HONOLULU (KHON2) — It’s the first time Albert Nakama will see his Army jacket since the fall of 1944, when he was a 21-year-old soldier with the 442, L company.
“It was found near Bruyeres on a farm and my friend that lives out there said the soldiers came through his property and they left a bunch of equipment in one of his barns,” said Chris Sketchley, Curator of Nisei Veterans Museum in Seattle.
Bruyeres is nestled among hills and steep mountains of Northeaster France, bordering Germany, where the woods, Albert says, offered protection from an enemy so close and who ultimately killed 20 of the 30 soldiers in his troop.
At 96 years old, Albert didn’t have to search far for memories.
“We were advancing in the open field and we realized we made a big mistake, we getting exposed, they shot at us because nothing to protect us then we pull back and rested for a while then we advance into Bruyeres,” said veteran Albert Nakama.
On his one night in Brueyers, Albert shed his jacket, which six years ago was spotted by a man named Herve. He and his wife are from Brueyers, He collects WW2 items still found in his town and gives tours for Nisei veterans and their families.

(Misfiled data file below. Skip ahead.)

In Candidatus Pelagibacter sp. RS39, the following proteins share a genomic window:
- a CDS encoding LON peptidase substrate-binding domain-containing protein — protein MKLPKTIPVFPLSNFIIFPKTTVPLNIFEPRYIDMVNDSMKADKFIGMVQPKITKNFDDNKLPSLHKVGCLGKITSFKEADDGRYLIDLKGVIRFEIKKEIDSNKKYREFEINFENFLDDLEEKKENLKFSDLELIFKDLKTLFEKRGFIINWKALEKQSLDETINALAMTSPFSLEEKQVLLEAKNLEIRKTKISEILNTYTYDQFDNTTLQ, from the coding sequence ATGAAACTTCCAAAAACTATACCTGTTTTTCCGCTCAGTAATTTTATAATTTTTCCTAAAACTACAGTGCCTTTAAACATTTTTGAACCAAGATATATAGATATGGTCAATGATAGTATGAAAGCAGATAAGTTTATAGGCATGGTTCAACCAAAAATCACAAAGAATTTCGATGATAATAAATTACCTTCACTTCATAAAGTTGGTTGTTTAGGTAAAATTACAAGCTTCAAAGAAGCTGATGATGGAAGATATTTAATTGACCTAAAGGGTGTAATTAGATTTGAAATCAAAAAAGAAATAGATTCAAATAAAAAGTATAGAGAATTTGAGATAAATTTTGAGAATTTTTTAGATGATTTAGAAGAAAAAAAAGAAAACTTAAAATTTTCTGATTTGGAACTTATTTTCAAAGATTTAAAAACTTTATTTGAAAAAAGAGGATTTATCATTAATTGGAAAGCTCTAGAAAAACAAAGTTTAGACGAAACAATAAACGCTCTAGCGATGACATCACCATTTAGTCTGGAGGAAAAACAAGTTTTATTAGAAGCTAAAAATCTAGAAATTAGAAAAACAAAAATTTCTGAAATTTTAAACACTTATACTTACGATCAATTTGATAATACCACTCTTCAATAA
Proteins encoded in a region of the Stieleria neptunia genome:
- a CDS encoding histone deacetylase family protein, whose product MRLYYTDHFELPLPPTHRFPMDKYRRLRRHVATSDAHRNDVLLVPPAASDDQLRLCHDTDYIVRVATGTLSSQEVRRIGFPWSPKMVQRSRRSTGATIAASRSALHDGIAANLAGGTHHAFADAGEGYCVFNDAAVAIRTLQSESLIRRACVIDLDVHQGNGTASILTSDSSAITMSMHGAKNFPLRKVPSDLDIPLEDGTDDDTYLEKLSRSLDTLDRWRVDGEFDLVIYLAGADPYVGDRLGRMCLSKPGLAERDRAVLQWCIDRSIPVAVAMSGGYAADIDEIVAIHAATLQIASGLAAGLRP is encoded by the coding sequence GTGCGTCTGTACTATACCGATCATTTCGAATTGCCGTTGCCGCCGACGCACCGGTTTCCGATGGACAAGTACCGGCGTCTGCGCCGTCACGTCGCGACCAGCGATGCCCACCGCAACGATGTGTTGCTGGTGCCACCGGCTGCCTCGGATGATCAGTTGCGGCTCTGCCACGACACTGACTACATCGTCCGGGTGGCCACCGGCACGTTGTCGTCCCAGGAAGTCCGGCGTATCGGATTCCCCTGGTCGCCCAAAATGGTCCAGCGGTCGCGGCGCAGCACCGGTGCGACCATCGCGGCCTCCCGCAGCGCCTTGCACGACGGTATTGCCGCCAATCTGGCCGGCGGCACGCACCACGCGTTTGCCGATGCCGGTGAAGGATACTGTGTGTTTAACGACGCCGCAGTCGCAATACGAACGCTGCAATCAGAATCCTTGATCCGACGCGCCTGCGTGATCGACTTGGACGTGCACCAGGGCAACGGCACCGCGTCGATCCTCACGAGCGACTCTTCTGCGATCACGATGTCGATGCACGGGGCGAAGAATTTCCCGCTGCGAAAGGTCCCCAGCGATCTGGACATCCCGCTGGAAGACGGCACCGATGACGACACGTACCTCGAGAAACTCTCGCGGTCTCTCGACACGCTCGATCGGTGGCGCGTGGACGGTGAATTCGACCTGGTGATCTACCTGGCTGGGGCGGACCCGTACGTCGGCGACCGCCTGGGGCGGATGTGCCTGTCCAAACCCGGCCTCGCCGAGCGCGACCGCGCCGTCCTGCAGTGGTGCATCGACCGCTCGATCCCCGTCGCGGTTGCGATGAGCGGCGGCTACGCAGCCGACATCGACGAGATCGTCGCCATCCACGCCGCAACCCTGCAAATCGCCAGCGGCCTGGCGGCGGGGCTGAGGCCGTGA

“He was driving down the road and he saw this farmer out in the field wearing this jacket and he pulled over because he recognized it was a WWII jacket so he pulled over and said hey where did you get that jacket? and he says oh they left it in my farmhouse after the Americans came thru my farm area here but I only wear it when it rains or snows,” said Sketchley.
Herve bought the jacket from the farmer for 15-dollars.
“Got it home and opened it and realized there was a Japanese name on it which he knew it belonged to a 442 veteran,” said Sketchley.
“A. Nakama” on the back and the inside. Herve researched but couldn’t find the owner.
Two years ago he gave it to Seattle’s Nisei Veterans Museum, where Chris Sketchley is the curator, a veteran there searched and finally found Albert’s family member in Hawaii, leading Chris here to Kaneohe.
“It is the 75th anniversary of him being in France so it is all kind of a miracle if you think about the odds,” said Sketchley.
We asked what Albert thought about getting his jacket back.
“I don’t think anything, ’cause I don’t think it’s gonna fit me anyway, but it’s a good jacket though,” said Nakama.
Albert doesn’t remember losing the jacket and was skeptical it was his, but Chris says they couldn’t find any other “Nakama” in the 442 and the “A” sealed the deal.
Then Albert shared another memory of being shot at.
When Albert’s daughter and Chris heard that? Another clue revealed.
“The jacket, the hood, there’s a hole in it,” said Albert’s daughter, Iris Chang.
To this day, Albert and the entire 442 have the eternal gratitude of a town in France.
“The 442 emblems painted on the sidewalks and the walls and they have plaques that talk about the 442 battle there allot of the companies use 442 in their phone numbers,” said Sketchley.